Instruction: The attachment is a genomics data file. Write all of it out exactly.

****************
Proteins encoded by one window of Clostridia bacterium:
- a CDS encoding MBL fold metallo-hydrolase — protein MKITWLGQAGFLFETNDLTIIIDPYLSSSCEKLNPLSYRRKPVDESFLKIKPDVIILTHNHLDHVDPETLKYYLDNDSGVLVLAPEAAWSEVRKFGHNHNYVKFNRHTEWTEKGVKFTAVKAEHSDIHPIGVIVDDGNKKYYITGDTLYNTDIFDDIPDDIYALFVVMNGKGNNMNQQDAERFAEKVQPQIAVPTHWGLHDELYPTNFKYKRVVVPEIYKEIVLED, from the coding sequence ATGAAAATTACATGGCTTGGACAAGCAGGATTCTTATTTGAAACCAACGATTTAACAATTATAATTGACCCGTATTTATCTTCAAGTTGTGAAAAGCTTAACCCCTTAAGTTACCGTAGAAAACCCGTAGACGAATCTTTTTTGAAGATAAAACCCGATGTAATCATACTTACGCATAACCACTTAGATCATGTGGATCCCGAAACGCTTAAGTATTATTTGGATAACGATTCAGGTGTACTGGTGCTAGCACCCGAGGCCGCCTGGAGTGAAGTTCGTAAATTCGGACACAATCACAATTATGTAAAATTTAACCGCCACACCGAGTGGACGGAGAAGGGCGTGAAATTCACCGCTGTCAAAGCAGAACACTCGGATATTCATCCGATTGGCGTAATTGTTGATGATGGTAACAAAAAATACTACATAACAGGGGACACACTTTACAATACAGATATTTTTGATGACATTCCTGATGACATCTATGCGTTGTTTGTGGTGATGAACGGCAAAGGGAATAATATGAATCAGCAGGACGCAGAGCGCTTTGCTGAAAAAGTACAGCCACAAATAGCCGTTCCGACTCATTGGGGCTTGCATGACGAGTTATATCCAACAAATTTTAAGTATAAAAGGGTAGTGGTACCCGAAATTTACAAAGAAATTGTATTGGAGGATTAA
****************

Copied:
Proteins encoded by one window of Clostridia bacterium:
- a CDS encoding MBL fold metallo-hydrolase — protein MKITWLGQAGFLFETNDLTIIIDPYLSSSCEKLNPLSYRRKPVDESFLKIKPDVIILTHNHLDHVDPETLKYYLDNDSGVLVLAPEAAWSEVRKFGHNHNYVKFNRHTEWTEKGVKFTAVKAEHSDIHPIGVIVDDGNKKYYITGDTLYNTDIFDDIPDDIYALFVVMNGKGNNMNQQDAERFAEKVQPQIAVPTHWGLHDELYPTNFKYKRVVVPEIYKEIVLED, from the coding sequence ATGAAAATTACATGGCTTGGACAAGCAGGATTCTTATTTGAAACCAACGATTTAACAATTATAATTGACCCGTATTTATCTTCAAGTTGTGAAAAGCTTAACCCCTTAAGTTACCGTAGAAAACCCGTAGACGAATCTTTTTTGAAGATAAAACCCGATGTAATCATACTTACGCATAACCACTTAGATCATGTGGATCCCGAAACGCTTAAGTATTATTTGGATAACGATTCAGGTGTACTGGTGCTAGCACCCGAGGCCGCCTGGAGTGAAGTTCGTAAATTCGGACACAATCACAATTATGTAAAATTTAACCGCCACACCGAGTGGACGGAGAAGGGCGTGAAATTCACCGCTGTCAAAGCAGAACACTCGGATATTCATCCGATTGGCGTAATTGTTGATGATGGTAACAAAAAATACTACATAACAGGGGACACACTTTACAATACAGATATTTTTGATGACATTCCTGATGACATCTATGCGTTGTTTGTGGTGATGAACGGCAAAGGGAATAATATGAATCAGCAGGACGCAGAGCGCTTTGCTGAAAAAGTACAGCCACAAATAGCCGTTCCGACTCATTGGGGCTTGCATGACGAGTTATATCCAACAAATTTTAAGTATAAAAGGGTAGTGGTACCCGAAATTTACAAAGAAATTGTATTGGAGGATTAA